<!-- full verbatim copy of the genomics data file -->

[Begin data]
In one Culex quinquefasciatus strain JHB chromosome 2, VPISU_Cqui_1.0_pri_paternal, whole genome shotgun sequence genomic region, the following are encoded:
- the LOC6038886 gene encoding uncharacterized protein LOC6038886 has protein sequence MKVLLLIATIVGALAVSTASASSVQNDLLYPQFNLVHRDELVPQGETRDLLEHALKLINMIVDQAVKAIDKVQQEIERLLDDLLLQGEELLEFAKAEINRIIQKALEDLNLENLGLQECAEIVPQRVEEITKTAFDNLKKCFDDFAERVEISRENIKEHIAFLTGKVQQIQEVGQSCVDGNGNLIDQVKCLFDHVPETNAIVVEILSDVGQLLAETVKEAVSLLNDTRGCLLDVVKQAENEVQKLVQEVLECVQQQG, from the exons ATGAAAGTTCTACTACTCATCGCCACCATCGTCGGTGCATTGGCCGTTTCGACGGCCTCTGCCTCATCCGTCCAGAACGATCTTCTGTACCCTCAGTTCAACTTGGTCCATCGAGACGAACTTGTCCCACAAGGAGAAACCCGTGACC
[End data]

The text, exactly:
In one Culex quinquefasciatus strain JHB chromosome 2, VPISU_Cqui_1.0_pri_paternal, whole genome shotgun sequence genomic region, the following are encoded:
- the LOC6038886 gene encoding uncharacterized protein LOC6038886 has protein sequence MKVLLLIATIVGALAVSTASASSVQNDLLYPQFNLVHRDELVPQGETRDLLEHALKLINMIVDQAVKAIDKVQQEIERLLDDLLLQGEELLEFAKAEINRIIQKALEDLNLENLGLQECAEIVPQRVEEITKTAFDNLKKCFDDFAERVEISRENIKEHIAFLTGKVQQIQEVGQSCVDGNGNLIDQVKCLFDHVPETNAIVVEILSDVGQLLAETVKEAVSLLNDTRGCLLDVVKQAENEVQKLVQEVLECVQQQG, from the exons ATGAAAGTTCTACTACTCATCGCCACCATCGTCGGTGCATTGGCCGTTTCGACGGCCTCTGCCTCATCCGTCCAGAACGATCTTCTGTACCCTCAGTTCAACTTGGTCCATCGAGACGAACTTGTCCCACAAGGAGAAACCCGTGACC